https://leetcode.com/problems/move-zeroes/

the question is super easy if you solve it by using an extra array, using built-in methods to mutate the array via splice and then push.

However if you were to solve it in place like the question says, it isn't so easy anymore. This question is probably medium really because it requires some smart insights then.

I'll discuss my solution then another solution from the discussion section, which is actually much better, but very unintuitive (which is why I am writing this article)

My soultion was relatively simple: using two pointers, one for indexes that tracks zeros, and another for tracking non-zeros.

You write a while loop and while both indexes are less than the array length, you do:

1.) increment zeroIndex until you find the a 0 in the array

2.) increment the integerIndex while it's less than zeroIndex and the current number is a 0.

3.) both increments should stop if it is at array length

4.) swap these two indices

5.) repeat

code as below:

```
function swap (nums, i, j) {
const temp = nums[i]
nums[i] = nums[j]
nums[j] = temp
}
var moveZeroes = function(nums) {
let zeroIndex = 0
let integerIndex = 0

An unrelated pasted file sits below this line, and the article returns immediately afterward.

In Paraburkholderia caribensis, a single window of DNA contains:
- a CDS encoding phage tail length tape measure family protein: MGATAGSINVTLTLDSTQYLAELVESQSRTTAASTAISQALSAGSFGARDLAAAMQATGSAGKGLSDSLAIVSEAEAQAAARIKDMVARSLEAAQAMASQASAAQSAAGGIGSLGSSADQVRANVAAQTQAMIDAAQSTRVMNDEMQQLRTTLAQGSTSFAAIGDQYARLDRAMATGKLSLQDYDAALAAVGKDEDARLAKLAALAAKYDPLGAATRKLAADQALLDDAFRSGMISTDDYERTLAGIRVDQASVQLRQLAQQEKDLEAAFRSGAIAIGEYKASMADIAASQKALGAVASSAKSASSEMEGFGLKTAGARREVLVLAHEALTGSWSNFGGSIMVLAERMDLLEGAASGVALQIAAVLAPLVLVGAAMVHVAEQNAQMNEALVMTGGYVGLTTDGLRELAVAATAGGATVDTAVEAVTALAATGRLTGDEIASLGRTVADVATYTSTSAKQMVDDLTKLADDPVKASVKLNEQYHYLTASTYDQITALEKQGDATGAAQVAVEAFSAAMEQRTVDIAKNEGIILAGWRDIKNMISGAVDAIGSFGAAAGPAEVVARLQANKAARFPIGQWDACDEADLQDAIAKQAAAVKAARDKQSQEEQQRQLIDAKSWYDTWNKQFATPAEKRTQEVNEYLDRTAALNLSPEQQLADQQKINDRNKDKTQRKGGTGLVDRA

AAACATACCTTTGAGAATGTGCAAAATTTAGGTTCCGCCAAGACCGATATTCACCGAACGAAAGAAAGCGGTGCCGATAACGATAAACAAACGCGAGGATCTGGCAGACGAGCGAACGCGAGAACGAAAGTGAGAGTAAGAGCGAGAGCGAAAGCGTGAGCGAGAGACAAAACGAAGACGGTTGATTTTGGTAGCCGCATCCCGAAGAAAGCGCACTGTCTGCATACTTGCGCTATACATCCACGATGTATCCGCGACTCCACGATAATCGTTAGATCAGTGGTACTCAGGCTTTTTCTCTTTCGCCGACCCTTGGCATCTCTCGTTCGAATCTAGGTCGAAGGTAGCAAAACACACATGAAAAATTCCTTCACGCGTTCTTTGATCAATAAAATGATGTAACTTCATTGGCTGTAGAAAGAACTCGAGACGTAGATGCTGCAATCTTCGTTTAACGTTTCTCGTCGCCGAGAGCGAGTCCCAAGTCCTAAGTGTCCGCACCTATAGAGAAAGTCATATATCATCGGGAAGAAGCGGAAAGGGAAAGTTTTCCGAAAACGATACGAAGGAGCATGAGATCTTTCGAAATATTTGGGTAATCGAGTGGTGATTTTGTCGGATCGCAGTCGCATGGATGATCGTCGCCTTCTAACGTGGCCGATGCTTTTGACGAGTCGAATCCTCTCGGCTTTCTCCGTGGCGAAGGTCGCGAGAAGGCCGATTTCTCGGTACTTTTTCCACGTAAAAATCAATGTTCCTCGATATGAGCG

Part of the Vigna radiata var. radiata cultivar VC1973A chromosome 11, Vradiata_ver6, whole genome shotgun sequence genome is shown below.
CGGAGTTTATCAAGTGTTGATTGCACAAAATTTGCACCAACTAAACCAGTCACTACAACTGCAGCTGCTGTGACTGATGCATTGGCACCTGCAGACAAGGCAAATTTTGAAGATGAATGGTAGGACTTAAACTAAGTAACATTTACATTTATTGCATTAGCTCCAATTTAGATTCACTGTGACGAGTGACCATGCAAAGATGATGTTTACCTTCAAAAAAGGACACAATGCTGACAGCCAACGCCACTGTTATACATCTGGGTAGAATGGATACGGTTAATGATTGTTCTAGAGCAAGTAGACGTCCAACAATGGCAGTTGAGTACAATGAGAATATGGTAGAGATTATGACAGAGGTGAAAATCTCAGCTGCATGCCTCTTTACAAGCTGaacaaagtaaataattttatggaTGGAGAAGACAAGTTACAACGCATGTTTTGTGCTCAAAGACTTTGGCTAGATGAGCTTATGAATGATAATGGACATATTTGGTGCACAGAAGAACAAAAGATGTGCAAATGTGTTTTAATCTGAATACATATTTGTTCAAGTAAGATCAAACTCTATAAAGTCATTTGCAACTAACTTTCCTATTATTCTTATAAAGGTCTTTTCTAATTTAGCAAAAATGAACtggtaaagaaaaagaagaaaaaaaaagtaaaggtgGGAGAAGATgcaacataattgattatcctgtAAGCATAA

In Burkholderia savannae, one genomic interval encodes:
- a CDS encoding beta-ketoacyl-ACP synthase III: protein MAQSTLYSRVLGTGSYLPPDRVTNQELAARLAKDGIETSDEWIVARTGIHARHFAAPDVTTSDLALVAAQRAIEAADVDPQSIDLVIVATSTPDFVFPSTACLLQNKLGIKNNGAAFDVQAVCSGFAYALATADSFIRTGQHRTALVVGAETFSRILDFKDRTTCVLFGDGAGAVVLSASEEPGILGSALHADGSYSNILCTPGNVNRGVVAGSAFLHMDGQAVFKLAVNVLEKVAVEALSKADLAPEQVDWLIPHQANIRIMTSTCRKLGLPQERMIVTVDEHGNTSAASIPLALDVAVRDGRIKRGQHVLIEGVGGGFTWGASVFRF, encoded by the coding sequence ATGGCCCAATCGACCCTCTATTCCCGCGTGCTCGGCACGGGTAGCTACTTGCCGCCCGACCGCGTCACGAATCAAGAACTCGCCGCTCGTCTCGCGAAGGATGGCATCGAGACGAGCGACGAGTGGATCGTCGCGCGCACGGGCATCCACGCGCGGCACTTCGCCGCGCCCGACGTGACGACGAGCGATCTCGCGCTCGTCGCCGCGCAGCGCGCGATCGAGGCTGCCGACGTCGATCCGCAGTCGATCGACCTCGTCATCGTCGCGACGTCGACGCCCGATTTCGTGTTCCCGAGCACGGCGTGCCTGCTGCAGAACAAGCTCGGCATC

while (zeroIndex < nums.length && integerIndex < nums.length) {
while ( nums[zeroIndex] !== 0 &&
zeroIndex < nums.length
) {
zeroIndex++
}
while (
(
nums[integerIndex] === 0 ||
integerIndex < zeroIndex
) &&
integerIndex < nums.length
) {
integerIndex++
}
if (
zeroIndex < nums.length &&
integerIndex < nums.length
) {
swap(nums, zeroIndex, integerIndex)
}
}
};
```

it's not great, especially with the number of conditions involved, but it works :) ...

now here is the fun part...

the intuition required to get the optimal solution is:

you need to move all numbers by some number, this number is determined by **how many 0s are in front of it to start with**

therefore in the same two pointers approach a much easier way to do this is by having one pointer that tracks the current iteration and the other for tracking how many 0s have appeared in the iteration.

for each 0, you increment the zero count

for each non-zero you move it upward by the current zero count.

```
const moveZeroes = function(nums) {
let j =0;
for(let i=0; i< nums.length;i++){
if(nums[i] === 0){
j++ ;
} else {
[nums[i-j], nums[i]] = [nums[i], nums[i-j]]
}
}
};
```

this is much easier to read, but definitely harder to understand how it works.

I think during an interview if you were with this problem, the best bet to get this intuition if you go through this question carefully, and count exactly how many 0s does the number need to move forward.

I'd definitely be okay if you were to come up with some more complicated solution like the former though :) ...

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